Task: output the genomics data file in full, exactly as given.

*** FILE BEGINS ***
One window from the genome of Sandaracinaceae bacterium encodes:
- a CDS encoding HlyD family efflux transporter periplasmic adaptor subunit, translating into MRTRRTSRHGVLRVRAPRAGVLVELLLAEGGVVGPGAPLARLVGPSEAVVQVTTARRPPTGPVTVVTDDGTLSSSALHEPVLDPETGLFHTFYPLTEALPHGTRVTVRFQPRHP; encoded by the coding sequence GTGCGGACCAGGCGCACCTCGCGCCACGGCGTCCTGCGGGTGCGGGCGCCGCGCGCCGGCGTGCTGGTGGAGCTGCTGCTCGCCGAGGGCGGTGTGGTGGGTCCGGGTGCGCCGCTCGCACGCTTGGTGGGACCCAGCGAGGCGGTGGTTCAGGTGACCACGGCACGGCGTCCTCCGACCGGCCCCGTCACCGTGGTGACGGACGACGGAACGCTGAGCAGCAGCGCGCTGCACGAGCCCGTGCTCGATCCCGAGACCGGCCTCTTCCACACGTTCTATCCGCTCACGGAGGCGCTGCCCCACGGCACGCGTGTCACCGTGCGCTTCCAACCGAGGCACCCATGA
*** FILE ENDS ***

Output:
One window from the genome of Sandaracinaceae bacterium encodes:
- a CDS encoding HlyD family efflux transporter periplasmic adaptor subunit, translating into MRTRRTSRHGVLRVRAPRAGVLVELLLAEGGVVGPGAPLARLVGPSEAVVQVTTARRPPTGPVTVVTDDGTLSSSALHEPVLDPETGLFHTFYPLTEALPHGTRVTVRFQPRHP; encoded by the coding sequence GTGCGGACCAGGCGCACCTCGCGCCACGGCGTCCTGCGGGTGCGGGCGCCGCGCGCCGGCGTGCTGGTGGAGCTGCTGCTCGCCGAGGGCGGTGTGGTGGGTCCGGGTGCGCCGCTCGCACGCTTGGTGGGACCCAGCGAGGCGGTGGTTCAGGTGACCACGGCACGGCGTCCTCCGACCGGCCCCGTCACCGTGGTGACGGACGACGGAACGCTGAGCAGCAGCGCGCTGCACGAGCCCGTGCTCGATCCCGAGACCGGCCTCTTCCACACGTTCTATCCGCTCACGGAGGCGCTGCCCCACGGCACGCGTGTCACCGTGCGCTTCCAACCGAGGCACCCATGA